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10 pastoral principles

I’ve been here in Belfast only six months, but there are quite a few things I have learnt here already, praise God. Here, I’ve tried to summarise 10 basic pastoral principles that I’ve been taught or shown. I hope they will be useful.

1.- Keep fighting for Holiness

Don’t assume sanctification becomes easier
Know thyself
Be accountable to at least two other people
Deliberately avoid “tempting” scenarios
Watch life and teaching
Follow the Puritan example: see Satan and hell as very real
Spend as much time in prayer as possible

2.- Don’t abandon your family

3.- Don’t exploit people; don’t be exploited.

4.- Balance preaching-prep with people-time

don’t just share the Gospel, share your life (1 Thess. 2.8)
Time management important: get admin and prep work done, -spend time with people!
Learn to prioritize

5.-Practice what you preach (e.g.- also wash the dishes, serve coffee; don’t think you’re too good to do that work!)

6.- Disciple Christians and train new leaders

7.- Practice Hospitality, and encourage others to do so.

8.- Expect the unexpected: for better or for worse, people will always surprise you

9.- Be compassionate, but carry out discipline

10.- Don’t teach “mere application”, teach and (attempt to) model a world view, a counterculture in direct contrast to the secular and neopagan ideologies that surround us

Any more? Go ahead and discuss in comments.

Beyond Air Guitar

Christ and the Arts: thought about, discussed and practice. Or certainly, that seems to be the attempt, here:

Beyond Air Guitar

A great quote:

In the same way just as God is creative so we are creative. There is no need to justify our creativity. To make art is as human an activity as eating a meal, going to sleep or enjoying being with family. Art is a gift from God, poured lavishly upon us and in making art we fulfil something of our purpose on this earth as human beings.

We are not just free to create, however: we have a mandate. As those made in the image of God we must be creative. Just as we are spiritual, physical, moral, relational and social beings so likewise we are creative. To suppress our creativity is tantamount to denying our humanity. This does not give license to acts of creativity that are irresponsible or harmful. By no means, the gift of creativity is given that we might praise God and bless (bless = enlarge) His creation, including one another.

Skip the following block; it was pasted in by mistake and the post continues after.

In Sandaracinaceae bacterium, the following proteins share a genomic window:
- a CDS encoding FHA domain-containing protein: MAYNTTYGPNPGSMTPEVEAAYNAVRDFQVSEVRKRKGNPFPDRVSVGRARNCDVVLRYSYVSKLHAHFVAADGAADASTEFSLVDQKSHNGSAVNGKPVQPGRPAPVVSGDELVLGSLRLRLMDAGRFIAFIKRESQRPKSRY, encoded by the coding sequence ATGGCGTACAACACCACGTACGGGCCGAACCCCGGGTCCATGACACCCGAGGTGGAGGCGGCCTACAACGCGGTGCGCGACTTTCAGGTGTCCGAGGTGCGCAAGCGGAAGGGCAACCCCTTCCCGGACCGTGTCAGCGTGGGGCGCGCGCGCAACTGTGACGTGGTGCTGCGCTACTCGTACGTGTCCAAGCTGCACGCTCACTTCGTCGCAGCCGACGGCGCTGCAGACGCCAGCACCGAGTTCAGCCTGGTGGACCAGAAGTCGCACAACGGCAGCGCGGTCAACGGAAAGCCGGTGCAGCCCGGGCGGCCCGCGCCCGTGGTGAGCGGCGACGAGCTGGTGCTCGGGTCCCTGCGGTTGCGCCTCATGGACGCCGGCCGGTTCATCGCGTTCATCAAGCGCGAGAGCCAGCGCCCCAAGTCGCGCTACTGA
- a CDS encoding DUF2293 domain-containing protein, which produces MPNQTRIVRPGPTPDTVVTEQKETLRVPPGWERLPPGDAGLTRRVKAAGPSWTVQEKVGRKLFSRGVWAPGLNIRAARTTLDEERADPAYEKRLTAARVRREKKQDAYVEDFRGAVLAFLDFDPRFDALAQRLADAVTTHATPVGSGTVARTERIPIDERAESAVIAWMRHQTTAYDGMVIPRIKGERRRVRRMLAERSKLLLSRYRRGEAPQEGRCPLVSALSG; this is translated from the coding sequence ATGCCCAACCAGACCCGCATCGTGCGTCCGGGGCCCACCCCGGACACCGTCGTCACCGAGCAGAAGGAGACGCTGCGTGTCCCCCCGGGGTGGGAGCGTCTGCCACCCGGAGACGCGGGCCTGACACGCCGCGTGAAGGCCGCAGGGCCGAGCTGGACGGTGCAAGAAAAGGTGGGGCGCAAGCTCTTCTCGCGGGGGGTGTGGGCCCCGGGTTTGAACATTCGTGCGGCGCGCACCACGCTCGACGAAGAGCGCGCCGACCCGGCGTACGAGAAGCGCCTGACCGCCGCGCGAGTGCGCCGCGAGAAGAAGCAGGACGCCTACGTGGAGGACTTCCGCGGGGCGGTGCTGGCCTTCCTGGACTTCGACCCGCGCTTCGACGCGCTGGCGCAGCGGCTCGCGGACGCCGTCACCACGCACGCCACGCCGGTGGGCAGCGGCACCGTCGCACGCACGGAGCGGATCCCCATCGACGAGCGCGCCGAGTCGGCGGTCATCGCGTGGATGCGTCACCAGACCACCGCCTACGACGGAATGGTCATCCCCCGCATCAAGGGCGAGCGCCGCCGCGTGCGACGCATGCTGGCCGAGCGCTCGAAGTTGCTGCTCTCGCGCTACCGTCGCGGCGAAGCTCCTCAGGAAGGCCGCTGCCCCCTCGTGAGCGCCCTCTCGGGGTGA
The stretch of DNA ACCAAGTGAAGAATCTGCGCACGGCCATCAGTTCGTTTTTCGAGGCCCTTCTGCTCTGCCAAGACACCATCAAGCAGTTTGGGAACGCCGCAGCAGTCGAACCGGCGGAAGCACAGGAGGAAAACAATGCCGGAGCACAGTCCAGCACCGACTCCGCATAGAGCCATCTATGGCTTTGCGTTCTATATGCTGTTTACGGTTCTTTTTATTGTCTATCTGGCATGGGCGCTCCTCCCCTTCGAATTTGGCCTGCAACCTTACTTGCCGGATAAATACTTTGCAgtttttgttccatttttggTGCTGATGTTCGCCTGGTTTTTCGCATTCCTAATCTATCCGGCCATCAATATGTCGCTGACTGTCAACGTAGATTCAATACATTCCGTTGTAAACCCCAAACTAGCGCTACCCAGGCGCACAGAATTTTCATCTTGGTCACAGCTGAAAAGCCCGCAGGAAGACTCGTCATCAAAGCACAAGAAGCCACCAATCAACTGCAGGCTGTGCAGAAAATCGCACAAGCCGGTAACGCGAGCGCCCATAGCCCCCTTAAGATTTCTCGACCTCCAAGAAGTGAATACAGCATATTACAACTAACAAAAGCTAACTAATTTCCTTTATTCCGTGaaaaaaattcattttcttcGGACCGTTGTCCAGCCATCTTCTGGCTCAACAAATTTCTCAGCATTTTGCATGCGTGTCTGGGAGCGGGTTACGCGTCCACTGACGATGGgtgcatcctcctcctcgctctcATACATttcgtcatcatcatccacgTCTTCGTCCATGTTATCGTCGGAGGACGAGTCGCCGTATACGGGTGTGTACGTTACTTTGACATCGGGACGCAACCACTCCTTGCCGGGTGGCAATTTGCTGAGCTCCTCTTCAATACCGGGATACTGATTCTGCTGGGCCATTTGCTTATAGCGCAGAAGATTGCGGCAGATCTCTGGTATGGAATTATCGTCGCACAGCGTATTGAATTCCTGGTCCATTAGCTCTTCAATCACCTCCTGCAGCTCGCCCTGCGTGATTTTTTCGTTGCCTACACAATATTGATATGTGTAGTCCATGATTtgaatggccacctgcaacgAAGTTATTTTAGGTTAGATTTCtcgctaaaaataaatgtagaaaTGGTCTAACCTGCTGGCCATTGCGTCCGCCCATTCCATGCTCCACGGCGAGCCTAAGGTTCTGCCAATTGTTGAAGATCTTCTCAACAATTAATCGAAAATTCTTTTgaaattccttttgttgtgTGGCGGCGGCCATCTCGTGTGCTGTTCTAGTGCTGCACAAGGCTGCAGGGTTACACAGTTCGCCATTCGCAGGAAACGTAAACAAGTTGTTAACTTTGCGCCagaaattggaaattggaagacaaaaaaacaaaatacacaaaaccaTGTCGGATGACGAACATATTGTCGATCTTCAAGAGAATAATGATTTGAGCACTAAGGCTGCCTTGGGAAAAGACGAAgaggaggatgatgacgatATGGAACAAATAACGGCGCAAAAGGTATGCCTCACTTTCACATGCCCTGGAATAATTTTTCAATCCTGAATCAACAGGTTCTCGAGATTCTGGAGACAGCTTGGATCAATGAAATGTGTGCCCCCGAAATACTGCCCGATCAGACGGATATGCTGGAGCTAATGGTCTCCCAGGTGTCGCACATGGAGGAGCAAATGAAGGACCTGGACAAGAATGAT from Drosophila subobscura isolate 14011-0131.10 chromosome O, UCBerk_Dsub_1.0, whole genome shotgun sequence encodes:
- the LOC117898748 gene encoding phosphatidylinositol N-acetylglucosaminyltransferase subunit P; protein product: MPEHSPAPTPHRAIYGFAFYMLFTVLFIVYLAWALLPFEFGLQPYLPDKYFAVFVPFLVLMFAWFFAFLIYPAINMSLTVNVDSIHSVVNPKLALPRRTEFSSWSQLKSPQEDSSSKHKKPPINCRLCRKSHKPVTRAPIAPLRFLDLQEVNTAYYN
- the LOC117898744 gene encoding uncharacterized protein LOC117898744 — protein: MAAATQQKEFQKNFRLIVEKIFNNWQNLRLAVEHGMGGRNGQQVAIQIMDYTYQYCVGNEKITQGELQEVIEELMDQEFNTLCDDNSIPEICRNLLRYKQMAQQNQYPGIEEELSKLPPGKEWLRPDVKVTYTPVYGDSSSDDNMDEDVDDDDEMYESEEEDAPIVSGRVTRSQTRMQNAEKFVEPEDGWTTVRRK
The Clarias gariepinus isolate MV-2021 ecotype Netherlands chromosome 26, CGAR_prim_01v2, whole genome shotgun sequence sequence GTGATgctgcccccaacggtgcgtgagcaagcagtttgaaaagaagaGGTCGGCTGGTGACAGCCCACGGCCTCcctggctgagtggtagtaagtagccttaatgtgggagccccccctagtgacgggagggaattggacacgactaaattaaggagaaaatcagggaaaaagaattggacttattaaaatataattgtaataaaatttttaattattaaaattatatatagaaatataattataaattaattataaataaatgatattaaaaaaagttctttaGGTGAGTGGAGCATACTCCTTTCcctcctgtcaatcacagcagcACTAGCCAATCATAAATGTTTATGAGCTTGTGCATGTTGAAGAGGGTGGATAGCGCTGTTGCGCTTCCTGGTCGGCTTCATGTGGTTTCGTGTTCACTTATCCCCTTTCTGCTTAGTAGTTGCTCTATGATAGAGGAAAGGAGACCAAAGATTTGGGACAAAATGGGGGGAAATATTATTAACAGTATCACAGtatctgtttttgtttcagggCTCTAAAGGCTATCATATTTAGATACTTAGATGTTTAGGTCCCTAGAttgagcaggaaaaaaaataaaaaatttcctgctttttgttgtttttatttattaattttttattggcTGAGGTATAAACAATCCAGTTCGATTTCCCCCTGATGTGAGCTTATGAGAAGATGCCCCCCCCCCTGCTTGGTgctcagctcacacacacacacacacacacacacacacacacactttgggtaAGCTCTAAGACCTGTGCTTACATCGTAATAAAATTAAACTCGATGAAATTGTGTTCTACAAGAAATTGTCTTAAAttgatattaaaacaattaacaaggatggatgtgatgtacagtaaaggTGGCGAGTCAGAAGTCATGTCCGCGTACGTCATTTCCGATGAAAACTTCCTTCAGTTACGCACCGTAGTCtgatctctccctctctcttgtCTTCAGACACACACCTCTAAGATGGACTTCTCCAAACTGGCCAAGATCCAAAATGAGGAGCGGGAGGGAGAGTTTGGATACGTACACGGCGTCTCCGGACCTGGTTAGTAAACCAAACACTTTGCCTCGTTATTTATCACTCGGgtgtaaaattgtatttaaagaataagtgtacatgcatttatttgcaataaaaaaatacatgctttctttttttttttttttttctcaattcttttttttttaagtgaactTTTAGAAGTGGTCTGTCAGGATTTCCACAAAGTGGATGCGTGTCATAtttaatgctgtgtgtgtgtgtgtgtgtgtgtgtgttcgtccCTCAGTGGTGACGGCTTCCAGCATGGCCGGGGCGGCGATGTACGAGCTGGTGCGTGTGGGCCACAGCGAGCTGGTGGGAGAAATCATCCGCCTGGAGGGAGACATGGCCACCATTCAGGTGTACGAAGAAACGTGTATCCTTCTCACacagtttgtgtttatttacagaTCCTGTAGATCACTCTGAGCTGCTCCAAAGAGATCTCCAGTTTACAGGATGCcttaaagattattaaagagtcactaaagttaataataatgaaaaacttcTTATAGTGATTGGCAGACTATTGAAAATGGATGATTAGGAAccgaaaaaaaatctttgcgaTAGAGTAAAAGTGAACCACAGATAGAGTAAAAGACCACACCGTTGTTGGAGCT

Here are a few quotes from Chadwick’s book on Augustine, regarding his ecclesiology. Please note how Augustine sees the relationship between the Scriptures, the Sacraments and the Church. A lot of this is a summary of previous posts.

I post on this, because Anglicanism has been called “Reformed Augustianism, (I agree) and I believe Augustine’s views are very close to those of the Magisterial (and english) Reformers, and should be looked at, since it seems most present-day protestant churches have a rather confused ecclesiology.

Very informative, though don’t take this as a “blanket” endorsement (emphasis mine).

Unity, Catholicism and Sacraments

[…] the parables of the kingdom (Matt. 13) taught the in the Lord’s field both wheat and tares should be left until the harvest of the last judgement. Therefore, no scandal could ever be sufficient ground to introduce division and to leave the one Church. […]

Among the signs of a true believer Augustine specified that he would always love the Church, warts and all […] the errors of individual bishops could not bring pollution on a community or upon episcopal succession. The grace of God did not depend for its efficacy on the personal sanctity of the individual minister, but on whether he did what God commanded to be done and thereby showed himself aware that in his sacramental action the whole Church is acting. For every act of the Church is catholic, universal. The sacrament is Christ’s, not the minister’s personal property, and salvation is always and throughout the work of God, not of man. Therefore a sacrament of baptism bestowed by an orthodox but schismatic priest must on no account be repeated. Baptism has stamped the soul with a decisive once-for-all seal, just as Christ died once-for-all to redeem. Admittedly, baptism given in schism could not be fully a means of grace until the recipient had been reconciled to the Church.